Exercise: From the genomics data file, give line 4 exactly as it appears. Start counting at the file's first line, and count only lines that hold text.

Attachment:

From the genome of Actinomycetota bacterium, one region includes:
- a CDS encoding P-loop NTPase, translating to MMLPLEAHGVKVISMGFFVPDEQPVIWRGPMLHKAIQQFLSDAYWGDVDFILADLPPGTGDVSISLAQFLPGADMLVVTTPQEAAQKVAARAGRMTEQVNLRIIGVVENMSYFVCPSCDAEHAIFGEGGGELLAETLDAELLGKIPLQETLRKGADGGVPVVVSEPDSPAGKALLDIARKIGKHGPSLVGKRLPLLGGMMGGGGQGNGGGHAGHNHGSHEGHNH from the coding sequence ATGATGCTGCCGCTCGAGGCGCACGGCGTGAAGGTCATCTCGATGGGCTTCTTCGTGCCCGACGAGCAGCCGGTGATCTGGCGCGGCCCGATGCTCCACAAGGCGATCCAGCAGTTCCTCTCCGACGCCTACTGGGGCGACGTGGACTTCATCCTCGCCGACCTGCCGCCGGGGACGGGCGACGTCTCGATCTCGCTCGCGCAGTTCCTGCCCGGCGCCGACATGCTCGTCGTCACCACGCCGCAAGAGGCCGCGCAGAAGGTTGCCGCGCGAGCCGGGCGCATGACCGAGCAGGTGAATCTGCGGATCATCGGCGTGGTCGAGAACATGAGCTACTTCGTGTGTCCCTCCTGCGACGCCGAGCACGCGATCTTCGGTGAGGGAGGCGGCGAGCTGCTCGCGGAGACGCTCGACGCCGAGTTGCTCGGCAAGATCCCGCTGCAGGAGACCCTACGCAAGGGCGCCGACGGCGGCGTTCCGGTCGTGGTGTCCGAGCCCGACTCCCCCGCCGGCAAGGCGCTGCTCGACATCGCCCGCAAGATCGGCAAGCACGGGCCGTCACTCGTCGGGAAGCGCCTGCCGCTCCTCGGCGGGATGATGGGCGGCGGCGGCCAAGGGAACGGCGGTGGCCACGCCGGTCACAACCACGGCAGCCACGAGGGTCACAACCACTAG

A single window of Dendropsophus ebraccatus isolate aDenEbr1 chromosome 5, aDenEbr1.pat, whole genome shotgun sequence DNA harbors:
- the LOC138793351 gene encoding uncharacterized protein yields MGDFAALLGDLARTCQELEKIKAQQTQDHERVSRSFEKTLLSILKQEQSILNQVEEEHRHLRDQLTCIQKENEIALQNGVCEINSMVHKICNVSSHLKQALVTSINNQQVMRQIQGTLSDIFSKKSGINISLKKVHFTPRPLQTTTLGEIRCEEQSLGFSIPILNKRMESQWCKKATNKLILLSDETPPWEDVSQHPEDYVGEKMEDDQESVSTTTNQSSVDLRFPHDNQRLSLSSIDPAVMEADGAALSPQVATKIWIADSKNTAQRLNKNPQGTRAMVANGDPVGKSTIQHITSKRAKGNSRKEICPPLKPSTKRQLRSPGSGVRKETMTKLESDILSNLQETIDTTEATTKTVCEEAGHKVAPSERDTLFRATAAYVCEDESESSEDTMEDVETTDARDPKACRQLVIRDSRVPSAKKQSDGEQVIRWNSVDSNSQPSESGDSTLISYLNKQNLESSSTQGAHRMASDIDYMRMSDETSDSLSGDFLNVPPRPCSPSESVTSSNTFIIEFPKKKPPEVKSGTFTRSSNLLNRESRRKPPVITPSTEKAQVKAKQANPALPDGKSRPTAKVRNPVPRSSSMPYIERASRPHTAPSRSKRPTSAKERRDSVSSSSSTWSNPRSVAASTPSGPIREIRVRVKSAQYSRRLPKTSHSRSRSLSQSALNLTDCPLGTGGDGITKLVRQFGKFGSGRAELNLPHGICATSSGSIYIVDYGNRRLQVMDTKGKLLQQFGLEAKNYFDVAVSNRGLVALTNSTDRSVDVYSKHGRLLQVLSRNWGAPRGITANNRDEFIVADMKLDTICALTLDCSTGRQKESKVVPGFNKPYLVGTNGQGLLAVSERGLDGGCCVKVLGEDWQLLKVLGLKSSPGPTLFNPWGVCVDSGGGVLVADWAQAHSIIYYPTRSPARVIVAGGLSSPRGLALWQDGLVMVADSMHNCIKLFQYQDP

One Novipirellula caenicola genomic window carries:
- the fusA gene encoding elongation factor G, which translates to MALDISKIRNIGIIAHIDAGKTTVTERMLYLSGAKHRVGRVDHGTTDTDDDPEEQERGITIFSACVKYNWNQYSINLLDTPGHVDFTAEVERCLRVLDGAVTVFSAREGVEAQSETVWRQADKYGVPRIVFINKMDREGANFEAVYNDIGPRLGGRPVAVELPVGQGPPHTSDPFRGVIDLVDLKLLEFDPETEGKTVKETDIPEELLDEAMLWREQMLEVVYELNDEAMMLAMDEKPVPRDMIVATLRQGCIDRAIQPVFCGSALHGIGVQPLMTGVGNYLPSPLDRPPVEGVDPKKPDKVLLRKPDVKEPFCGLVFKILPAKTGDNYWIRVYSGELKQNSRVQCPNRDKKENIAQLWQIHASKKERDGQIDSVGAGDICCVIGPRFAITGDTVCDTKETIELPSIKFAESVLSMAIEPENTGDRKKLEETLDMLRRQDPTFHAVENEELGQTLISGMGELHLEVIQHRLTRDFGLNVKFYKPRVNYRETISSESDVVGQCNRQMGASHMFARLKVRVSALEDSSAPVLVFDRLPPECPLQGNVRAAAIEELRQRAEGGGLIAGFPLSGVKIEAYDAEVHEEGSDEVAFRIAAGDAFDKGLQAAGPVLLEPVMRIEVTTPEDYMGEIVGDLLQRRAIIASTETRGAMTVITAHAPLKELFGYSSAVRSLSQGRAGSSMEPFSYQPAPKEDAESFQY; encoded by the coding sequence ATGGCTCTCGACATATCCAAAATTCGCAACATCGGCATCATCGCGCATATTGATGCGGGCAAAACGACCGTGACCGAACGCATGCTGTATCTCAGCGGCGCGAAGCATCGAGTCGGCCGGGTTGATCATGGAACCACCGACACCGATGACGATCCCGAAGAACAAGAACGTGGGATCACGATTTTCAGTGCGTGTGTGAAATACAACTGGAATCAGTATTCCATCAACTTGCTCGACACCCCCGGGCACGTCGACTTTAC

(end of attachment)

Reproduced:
- the LOC138793351 gene encoding uncharacterized protein yields MGDFAALLGDLARTCQELEKIKAQQTQDHERVSRSFEKTLLSILKQEQSILNQVEEEHRHLRDQLTCIQKENEIALQNGVCEINSMVHKICNVSSHLKQALVTSINNQQVMRQIQGTLSDIFSKKSGINISLKKVHFTPRPLQTTTLGEIRCEEQSLGFSIPILNKRMESQWCKKATNKLILLSDETPPWEDVSQHPEDYVGEKMEDDQESVSTTTNQSSVDLRFPHDNQRLSLSSIDPAVMEADGAALSPQVATKIWIADSKNTAQRLNKNPQGTRAMVANGDPVGKSTIQHITSKRAKGNSRKEICPPLKPSTKRQLRSPGSGVRKETMTKLESDILSNLQETIDTTEATTKTVCEEAGHKVAPSERDTLFRATAAYVCEDESESSEDTMEDVETTDARDPKACRQLVIRDSRVPSAKKQSDGEQVIRWNSVDSNSQPSESGDSTLISYLNKQNLESSSTQGAHRMASDIDYMRMSDETSDSLSGDFLNVPPRPCSPSESVTSSNTFIIEFPKKKPPEVKSGTFTRSSNLLNRESRRKPPVITPSTEKAQVKAKQANPALPDGKSRPTAKVRNPVPRSSSMPYIERASRPHTAPSRSKRPTSAKERRDSVSSSSSTWSNPRSVAASTPSGPIREIRVRVKSAQYSRRLPKTSHSRSRSLSQSALNLTDCPLGTGGDGITKLVRQFGKFGSGRAELNLPHGICATSSGSIYIVDYGNRRLQVMDTKGKLLQQFGLEAKNYFDVAVSNRGLVALTNSTDRSVDVYSKHGRLLQVLSRNWGAPRGITANNRDEFIVADMKLDTICALTLDCSTGRQKESKVVPGFNKPYLVGTNGQGLLAVSERGLDGGCCVKVLGEDWQLLKVLGLKSSPGPTLFNPWGVCVDSGGGVLVADWAQAHSIIYYPTRSPARVIVAGGLSSPRGLALWQDGLVMVADSMHNCIKLFQYQDP